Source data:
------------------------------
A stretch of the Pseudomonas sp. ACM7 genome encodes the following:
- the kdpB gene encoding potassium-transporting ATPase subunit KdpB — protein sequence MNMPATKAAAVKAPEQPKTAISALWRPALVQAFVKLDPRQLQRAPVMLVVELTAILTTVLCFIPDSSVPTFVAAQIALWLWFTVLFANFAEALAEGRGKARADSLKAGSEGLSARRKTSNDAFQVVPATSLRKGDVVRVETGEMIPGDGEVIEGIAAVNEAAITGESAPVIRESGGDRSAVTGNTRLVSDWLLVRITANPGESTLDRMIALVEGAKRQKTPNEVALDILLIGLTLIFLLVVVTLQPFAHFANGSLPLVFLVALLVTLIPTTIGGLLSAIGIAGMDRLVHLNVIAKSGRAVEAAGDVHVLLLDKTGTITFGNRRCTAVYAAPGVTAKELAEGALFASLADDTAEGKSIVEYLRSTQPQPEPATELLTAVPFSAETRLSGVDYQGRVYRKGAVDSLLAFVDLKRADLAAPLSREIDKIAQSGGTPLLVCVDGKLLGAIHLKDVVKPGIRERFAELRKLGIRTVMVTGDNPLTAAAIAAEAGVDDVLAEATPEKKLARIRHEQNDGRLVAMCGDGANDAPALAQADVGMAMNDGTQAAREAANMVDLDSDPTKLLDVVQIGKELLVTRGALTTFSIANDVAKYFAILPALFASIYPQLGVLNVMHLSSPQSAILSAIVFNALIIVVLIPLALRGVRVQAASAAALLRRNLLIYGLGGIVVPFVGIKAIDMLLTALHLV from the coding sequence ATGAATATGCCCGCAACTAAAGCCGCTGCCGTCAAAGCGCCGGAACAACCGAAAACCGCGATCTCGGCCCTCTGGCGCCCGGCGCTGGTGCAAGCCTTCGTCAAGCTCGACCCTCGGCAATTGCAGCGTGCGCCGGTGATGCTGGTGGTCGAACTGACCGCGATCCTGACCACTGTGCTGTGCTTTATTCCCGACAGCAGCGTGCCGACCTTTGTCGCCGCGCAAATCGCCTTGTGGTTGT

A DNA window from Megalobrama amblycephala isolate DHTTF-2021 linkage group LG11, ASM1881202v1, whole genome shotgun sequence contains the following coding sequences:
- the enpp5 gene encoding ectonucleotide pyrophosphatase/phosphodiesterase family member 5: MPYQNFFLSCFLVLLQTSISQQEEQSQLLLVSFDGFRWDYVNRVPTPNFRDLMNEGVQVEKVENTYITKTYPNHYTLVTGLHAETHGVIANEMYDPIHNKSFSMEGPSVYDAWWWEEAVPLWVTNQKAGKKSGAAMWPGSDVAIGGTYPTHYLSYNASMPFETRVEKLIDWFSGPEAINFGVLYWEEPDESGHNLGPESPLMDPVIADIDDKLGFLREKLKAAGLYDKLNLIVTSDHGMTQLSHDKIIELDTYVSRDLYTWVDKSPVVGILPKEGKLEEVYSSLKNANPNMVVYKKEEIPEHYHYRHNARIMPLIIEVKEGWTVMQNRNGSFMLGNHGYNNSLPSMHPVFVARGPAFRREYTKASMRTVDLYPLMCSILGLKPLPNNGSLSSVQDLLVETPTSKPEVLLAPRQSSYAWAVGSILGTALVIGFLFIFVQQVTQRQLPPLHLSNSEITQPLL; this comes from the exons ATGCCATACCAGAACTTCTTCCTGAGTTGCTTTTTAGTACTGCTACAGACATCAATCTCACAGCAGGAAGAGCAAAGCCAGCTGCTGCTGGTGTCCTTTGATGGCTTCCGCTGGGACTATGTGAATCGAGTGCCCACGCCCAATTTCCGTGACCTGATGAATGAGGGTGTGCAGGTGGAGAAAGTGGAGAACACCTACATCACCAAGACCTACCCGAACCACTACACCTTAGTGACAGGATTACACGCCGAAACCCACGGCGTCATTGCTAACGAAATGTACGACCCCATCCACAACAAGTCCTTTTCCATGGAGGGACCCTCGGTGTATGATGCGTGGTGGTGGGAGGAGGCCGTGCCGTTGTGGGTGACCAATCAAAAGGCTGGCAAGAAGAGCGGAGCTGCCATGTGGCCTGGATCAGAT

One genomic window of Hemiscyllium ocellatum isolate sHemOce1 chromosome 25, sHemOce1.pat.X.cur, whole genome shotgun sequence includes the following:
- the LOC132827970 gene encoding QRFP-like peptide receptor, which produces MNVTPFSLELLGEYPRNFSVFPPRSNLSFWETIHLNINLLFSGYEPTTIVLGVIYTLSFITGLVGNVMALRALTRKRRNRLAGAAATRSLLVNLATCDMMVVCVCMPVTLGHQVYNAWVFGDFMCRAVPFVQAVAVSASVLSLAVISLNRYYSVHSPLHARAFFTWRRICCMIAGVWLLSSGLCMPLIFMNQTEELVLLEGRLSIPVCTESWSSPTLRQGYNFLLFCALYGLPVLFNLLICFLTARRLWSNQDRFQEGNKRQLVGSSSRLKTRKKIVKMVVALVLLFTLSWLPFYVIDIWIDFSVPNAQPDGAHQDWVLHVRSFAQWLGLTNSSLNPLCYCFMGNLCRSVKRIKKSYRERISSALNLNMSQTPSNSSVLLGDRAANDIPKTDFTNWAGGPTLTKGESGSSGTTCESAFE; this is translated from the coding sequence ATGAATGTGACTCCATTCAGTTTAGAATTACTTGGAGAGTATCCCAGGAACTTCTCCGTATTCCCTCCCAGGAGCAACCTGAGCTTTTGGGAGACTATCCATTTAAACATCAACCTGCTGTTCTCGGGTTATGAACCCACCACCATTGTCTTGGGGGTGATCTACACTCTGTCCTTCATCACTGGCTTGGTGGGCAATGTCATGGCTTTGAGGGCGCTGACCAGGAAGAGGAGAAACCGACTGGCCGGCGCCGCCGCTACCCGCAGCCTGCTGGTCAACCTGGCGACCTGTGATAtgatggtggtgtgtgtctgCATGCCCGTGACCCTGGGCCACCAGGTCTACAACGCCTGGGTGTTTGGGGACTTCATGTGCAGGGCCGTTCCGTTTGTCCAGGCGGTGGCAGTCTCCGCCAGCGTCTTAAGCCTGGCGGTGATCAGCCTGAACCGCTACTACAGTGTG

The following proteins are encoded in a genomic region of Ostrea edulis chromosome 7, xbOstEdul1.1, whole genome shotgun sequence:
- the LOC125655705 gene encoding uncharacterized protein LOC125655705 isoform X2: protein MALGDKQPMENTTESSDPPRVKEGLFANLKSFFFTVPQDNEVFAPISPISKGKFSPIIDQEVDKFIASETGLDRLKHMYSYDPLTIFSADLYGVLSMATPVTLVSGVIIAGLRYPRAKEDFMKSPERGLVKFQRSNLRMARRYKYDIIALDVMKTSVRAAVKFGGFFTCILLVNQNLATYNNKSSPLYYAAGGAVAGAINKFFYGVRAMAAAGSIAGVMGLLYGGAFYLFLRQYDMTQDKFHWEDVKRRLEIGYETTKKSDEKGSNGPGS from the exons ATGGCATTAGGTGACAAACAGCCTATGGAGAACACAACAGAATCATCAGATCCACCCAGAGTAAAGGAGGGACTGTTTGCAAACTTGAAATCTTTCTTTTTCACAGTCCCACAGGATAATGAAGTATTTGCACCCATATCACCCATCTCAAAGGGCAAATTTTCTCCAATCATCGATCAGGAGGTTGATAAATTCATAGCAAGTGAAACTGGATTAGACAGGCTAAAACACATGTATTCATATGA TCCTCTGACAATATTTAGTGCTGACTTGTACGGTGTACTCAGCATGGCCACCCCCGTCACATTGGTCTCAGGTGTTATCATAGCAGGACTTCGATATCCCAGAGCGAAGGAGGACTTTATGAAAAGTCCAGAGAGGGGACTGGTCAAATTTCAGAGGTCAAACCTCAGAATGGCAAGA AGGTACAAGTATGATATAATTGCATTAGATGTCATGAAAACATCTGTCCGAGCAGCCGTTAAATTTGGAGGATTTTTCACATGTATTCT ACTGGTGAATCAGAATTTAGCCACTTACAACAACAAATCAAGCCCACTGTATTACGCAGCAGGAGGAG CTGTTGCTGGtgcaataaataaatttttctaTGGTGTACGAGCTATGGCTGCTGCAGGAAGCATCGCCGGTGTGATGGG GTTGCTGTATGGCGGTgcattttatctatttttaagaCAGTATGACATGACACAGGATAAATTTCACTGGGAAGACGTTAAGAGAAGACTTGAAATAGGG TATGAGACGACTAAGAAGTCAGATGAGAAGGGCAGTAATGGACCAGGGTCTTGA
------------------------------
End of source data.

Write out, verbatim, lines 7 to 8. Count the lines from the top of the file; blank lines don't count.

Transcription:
The following proteins are encoded in a genomic region of Ostrea edulis chromosome 7, xbOstEdul1.1, whole genome shotgun sequence:
- the LOC125655705 gene encoding uncharacterized protein LOC125655705 isoform X2: protein MALGDKQPMENTTESSDPPRVKEGLFANLKSFFFTVPQDNEVFAPISPISKGKFSPIIDQEVDKFIASETGLDRLKHMYSYDPLTIFSADLYGVLSMATPVTLVSGVIIAGLRYPRAKEDFMKSPERGLVKFQRSNLRMARRYKYDIIALDVMKTSVRAAVKFGGFFTCILLVNQNLATYNNKSSPLYYAAGGAVAGAINKFFYGVRAMAAAGSIAGVMGLLYGGAFYLFLRQYDMTQDKFHWEDVKRRLEIGYETTKKSDEKGSNGPGS from the exons ATGGCATTAGGTGACAAACAGCCTATGGAGAACACAACAGAATCATCAGATCCACCCAGAGTAAAGGAGGGACTGTTTGCAAACTTGAAATCTTTCTTTTTCACAGTCCCACAGGATAATGAAGTATTTGCACCCATATCACCCATCTCAAAGGGCAAATTTTCTCCAATCATCGATCAGGAGGTTGATAAATTCATAGCAAGTGAAACTGGATTAGACAGGCTAAAACACATGTATTCATATGA TCCTCTGACAATATTTAGTGCTGACTTGTACGGTGTACTCAGCATGGCCACCCCCGTCACATTGGTCTCAGGTGTTATCATAGCAGGACTTCGATATCCCAGAGCGAAGGAGGACTTTATGAAAAGTCCAGAGAGGGGACTGGTCAAATTTCAGAGGTCAAACCTCAGAATGGCAAGA AGGTACAAGTATGATATAATTGCATTAGATGTCATGAAAACATCTGTCCGAGCAGCCGTTAAATTTGGAGGATTTTTCACATGTATTCT ACTGGTGAATCAGAATTTAGCCACTTACAACAACAAATCAAGCCCACTGTATTACGCAGCAGGAGGAG CTGTTGCTGGtgcaataaataaatttttctaTGGTGTACGAGCTATGGCTGCTGCAGGAAGCATCGCCGGTGTGATGGG GTTGCTGTATGGCGGTgcattttatctatttttaagaCAGTATGACATGACACAGGATAAATTTCACTGGGAAGACGTTAAGAGAAGACTTGAAATAGGG TATGAGACGACTAAGAAGTCAGATGAGAAGGGCAGTAATGGACCAGGGTCTTGA